The first stamp in the series was issued on October 18, 1937, in Honolulu Hawaii.  It pictures a statue of King Kamehameha I, who united the Hawaiian Islands in 1810.  Hawaii adopted its first constitution in 1840.  And the United States recognized Hawaii as an independent government in 1842.

In 1893, Queen Liliuokalani attempted to install a new constitution that would increase her power, which led to a revolution that removed her from office.  This led to the creation of the Republic of Hawaii before the islands came under the control of US businessmen.

These businessmen lobbied for Hawaii to be annexed by the US. On August 12, 1898, the islands were officially annexed and became US possessions.  Hawaii became a US territory on June 14, 1900, making Hawaiians US citizens.  It later achieved statehood in 1959.

 

 

 

 

 

 

 

 

The second stamp in the series was issued on November 12, 1937, in Juneau, Alaska.  It pictured Mount McKinley, a farm, and a village.  Prior to US ownership, Alaska was owned by Russia.  However, Russia’s attempts to establish coal mining, shipbuilding, and whaling industries there were unsuccessful, which led them to decide to sell the property.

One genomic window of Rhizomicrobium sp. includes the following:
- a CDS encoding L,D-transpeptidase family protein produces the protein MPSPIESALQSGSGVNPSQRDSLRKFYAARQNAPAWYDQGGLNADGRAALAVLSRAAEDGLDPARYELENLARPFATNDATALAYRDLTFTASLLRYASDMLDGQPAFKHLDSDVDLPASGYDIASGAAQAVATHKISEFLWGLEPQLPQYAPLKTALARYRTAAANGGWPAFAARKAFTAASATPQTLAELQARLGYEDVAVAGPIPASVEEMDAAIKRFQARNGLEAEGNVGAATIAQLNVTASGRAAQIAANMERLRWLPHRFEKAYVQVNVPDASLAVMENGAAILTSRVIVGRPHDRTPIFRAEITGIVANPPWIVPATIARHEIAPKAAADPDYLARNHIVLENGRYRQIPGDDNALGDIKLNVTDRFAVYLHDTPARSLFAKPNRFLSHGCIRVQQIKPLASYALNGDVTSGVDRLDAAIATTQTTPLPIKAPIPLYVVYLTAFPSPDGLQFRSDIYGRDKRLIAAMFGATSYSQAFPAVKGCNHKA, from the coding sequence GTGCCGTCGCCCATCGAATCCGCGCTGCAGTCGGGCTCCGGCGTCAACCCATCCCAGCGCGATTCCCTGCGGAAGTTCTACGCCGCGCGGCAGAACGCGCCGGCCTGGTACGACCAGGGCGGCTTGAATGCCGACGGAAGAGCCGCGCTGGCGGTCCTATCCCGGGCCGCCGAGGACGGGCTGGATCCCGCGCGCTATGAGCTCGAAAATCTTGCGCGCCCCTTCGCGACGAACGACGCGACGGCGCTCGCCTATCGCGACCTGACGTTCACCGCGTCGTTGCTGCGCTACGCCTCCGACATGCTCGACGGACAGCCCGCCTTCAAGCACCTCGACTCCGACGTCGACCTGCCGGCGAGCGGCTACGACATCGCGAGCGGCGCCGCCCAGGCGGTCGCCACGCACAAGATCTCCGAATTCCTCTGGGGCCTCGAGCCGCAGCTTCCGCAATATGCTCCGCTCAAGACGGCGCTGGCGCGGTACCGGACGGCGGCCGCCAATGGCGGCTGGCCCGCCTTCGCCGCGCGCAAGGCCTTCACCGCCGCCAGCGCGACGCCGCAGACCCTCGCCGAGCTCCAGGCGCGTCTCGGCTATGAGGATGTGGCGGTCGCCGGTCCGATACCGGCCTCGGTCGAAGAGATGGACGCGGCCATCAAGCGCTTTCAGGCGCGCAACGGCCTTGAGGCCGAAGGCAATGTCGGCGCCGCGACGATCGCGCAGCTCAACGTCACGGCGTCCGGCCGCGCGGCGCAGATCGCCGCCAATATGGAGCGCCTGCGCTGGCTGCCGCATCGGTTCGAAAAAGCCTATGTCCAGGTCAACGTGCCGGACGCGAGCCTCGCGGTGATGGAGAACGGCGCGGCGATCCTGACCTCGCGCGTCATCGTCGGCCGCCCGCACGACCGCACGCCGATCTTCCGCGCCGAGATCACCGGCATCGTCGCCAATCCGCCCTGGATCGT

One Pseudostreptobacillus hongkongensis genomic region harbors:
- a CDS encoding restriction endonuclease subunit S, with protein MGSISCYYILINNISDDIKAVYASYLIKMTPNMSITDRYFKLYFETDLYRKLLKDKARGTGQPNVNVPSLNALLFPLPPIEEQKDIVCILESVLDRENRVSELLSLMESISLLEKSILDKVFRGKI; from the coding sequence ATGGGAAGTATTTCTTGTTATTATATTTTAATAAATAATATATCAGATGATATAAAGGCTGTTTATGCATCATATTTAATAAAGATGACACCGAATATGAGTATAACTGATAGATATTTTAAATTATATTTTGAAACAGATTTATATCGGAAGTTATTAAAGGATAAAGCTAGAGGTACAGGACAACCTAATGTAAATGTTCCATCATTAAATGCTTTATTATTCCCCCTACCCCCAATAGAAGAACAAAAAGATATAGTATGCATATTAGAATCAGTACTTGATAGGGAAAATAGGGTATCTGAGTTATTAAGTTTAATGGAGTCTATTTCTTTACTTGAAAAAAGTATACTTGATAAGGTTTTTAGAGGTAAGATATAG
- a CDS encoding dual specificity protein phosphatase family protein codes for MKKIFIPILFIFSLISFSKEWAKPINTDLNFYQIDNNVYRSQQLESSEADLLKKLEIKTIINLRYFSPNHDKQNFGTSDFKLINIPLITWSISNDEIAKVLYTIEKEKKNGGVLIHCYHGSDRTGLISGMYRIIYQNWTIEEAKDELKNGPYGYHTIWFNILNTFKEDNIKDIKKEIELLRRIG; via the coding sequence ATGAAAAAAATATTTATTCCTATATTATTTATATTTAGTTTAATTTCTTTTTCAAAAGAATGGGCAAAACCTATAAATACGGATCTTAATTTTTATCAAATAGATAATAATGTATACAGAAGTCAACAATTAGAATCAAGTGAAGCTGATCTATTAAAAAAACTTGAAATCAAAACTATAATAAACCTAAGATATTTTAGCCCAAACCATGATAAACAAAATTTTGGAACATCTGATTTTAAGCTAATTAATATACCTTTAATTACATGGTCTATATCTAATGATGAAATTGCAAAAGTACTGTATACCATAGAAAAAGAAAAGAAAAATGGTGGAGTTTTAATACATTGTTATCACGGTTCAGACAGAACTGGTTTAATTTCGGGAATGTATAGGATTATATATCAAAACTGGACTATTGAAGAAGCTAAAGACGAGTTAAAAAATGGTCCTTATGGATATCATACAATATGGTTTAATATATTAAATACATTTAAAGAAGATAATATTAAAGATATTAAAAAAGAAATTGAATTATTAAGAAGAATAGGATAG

US Secretary of State William H. Seward agreed to buy Alaska for $7,200,000 – a cost of about 2¢ per acre.  Today, with the perspective of history, Seward’s purchase is seen as a stroke of genius.  At the time, many Americans opposed the purchase.  In fact, some called it Seward’s Folly and referred to Alaska as Seward’s Icebox and Icebergia.  However, not all Americans opposed the purchase, and Congress approved the treaty.  On October 18, 1867, US troops raised the American flag at Sitka.

Gold discoveries helped convince detractors of Alaska’s worth and helped to increase the population.  Ninety-one years after it became a territory, Alaska achieved statehood in 1958.